If you want to jump straight to the source code, here’s the link to the github repository.
In this tutorial, we will build a simple blogging application using Next.js and Supabase. Next.js is a popular React framework for building server-side rendered and statically generated web applications, while Supabase is an open source Firebase alternative that provides a PostgreSQL database and authentication APIs out of the box. By combining these technologies, we can easily create a performant and scalable blogging platform.
Throughout this tutorial, we will cover the following topics:
- Setting up a Next.js project and integrating Supabase for authentication.
- Creating a PostgreSQL database schema for our blog application using Supabase.
- Implementing server-side rendering and client-side routing with Next.js.
- Building a user interface for creating, editing, and deleting blog posts using React components.
- Deploying our application to the cloud using Vercel.
By the end of this tutorial, you will have a fully functional blog application that can be customized and expanded to suit your needs. So let’s get started!
Setup our project
Create a new project with next.js and typescript:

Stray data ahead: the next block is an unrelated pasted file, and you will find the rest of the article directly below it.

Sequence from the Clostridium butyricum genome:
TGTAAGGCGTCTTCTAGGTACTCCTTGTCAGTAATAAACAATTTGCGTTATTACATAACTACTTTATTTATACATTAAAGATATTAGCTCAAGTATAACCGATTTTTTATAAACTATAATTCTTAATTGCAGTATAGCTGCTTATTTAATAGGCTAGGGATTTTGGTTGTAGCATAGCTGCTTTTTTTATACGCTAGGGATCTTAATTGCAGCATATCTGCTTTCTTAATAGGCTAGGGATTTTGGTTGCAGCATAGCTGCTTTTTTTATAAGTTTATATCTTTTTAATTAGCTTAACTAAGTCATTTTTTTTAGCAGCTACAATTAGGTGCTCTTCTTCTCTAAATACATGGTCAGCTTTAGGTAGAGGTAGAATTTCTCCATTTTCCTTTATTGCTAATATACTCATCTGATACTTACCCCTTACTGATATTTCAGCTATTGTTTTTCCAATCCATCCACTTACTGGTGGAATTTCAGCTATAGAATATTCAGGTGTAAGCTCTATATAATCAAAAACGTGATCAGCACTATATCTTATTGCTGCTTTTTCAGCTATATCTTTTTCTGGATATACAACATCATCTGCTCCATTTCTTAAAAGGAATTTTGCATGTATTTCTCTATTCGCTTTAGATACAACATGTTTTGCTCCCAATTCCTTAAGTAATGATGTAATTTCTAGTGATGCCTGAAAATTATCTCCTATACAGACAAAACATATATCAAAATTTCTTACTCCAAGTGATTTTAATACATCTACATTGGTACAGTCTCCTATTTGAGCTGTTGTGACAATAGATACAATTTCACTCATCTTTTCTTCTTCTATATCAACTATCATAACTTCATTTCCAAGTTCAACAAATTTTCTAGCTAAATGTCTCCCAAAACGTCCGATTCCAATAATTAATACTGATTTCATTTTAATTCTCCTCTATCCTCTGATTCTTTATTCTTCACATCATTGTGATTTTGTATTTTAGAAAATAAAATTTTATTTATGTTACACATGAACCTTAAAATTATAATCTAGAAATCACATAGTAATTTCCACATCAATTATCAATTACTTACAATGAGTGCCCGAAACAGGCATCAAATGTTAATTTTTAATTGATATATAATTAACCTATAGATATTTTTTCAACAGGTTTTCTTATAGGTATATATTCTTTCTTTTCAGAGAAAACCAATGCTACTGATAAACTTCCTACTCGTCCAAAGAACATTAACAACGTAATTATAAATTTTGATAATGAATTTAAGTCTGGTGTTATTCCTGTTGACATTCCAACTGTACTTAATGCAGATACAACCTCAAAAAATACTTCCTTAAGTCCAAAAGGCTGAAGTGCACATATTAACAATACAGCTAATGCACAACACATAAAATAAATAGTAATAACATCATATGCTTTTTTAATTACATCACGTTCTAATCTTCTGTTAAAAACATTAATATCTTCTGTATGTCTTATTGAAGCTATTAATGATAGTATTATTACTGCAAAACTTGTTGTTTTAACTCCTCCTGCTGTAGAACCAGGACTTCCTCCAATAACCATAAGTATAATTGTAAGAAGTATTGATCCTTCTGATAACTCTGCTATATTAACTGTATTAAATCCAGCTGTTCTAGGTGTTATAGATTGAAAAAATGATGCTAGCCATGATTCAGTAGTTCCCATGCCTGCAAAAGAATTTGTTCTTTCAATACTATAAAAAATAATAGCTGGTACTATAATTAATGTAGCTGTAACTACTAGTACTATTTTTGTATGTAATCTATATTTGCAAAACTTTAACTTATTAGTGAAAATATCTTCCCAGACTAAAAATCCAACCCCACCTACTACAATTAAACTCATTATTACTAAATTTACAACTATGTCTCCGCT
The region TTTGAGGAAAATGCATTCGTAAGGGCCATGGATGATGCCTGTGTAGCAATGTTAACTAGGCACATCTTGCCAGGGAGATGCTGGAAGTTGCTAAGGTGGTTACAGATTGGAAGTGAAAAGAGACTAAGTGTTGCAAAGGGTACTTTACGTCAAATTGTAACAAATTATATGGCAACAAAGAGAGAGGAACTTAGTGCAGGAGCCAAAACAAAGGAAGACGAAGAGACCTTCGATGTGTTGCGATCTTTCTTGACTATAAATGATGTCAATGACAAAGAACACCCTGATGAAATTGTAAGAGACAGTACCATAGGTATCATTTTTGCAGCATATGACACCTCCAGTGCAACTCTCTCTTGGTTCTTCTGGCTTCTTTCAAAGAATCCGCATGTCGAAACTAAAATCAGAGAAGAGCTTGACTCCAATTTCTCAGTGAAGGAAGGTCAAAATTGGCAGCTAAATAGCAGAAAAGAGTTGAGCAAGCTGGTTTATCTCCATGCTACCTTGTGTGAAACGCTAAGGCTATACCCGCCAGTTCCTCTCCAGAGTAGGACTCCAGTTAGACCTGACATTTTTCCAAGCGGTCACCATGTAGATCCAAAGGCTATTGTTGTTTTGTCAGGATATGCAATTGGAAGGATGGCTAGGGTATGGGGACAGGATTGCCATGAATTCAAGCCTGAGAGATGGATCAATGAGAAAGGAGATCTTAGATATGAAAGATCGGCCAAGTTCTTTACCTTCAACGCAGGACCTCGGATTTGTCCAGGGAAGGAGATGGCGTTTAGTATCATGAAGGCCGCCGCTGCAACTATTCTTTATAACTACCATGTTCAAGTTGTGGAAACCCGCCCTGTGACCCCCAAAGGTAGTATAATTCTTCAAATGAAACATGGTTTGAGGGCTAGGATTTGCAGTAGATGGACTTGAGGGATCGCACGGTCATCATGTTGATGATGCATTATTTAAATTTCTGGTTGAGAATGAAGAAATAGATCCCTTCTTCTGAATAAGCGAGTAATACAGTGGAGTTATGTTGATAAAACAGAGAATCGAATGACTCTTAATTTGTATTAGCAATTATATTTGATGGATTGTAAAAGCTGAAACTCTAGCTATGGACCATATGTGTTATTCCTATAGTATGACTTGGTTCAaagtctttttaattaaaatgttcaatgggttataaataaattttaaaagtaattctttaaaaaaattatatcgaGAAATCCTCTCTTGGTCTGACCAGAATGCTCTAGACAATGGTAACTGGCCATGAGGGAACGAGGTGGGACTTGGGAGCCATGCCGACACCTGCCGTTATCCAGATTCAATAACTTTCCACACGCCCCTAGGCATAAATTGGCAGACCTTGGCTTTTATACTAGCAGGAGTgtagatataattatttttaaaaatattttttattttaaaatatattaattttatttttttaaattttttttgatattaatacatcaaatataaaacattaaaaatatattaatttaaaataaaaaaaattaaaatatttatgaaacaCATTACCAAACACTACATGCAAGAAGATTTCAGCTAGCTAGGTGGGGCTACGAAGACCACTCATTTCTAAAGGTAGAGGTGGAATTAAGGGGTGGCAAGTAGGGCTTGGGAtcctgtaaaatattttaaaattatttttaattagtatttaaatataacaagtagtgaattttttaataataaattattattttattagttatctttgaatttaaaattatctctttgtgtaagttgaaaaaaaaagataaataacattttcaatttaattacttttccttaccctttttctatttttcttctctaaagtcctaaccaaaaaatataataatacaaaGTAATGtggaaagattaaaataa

Install supabase and bootstrap:
Now we can initialize supabase:
Which will create the
supabase folder with the config, and finally, start all the services:
Now for the Next.js part, we need to create a
.env.local file in the project root and add the following environment variables (see the screenshot below for the values):
Lets start the dev server:
We are good to go!
We only need a
posts table with the following columns:
You can either create the table manually, or use the supabase dashboard.
Quick note on the
authorcolumn: we are using directly the
auth.userstable. Usually as a good practice I would create a
profilestable with the
idas the primary key and additionnal infos (like the name, the avatar, etc…). But for this tutorial I will keep it simple.
Lets turn on RLS (Row Level Security) for the
posts table, and authorise everyone to read the table, any logged in user to create posts, and finally only the owner can update:
You can see (and actually create/edit) those policies in the supabase dashboard:
Note: no delete for now - so I’ve kept it out of the policies - but it would be the same, only owners can delete.
Lets get rid of the default page in the
pages folder and replace the
index.tsx with the following:
As a reminder, the
pages folder is a special directory in a Next.js project that contains the pages of your application. When you create a new file in this folder, Next.js automatically generates a route for it based on the file name. For example, the
index.js in the pages folder, it will be mapped to the root URL of your application.
For our application, we will have the following pages:
/: the home page, which will list all the posts
/posts/[id]: the post detail page
/posts/new: the new post page
In terms of structure, our
src folder will look like the following:
So to recap, we will have:
components: our React components
hooks: our custom hooks for getting/setting data from supabase
pages: our Next.js pages
styles: for some custom styling
types: for our database types
Everything is now ready, lets jump on the UI!
Next step: the UI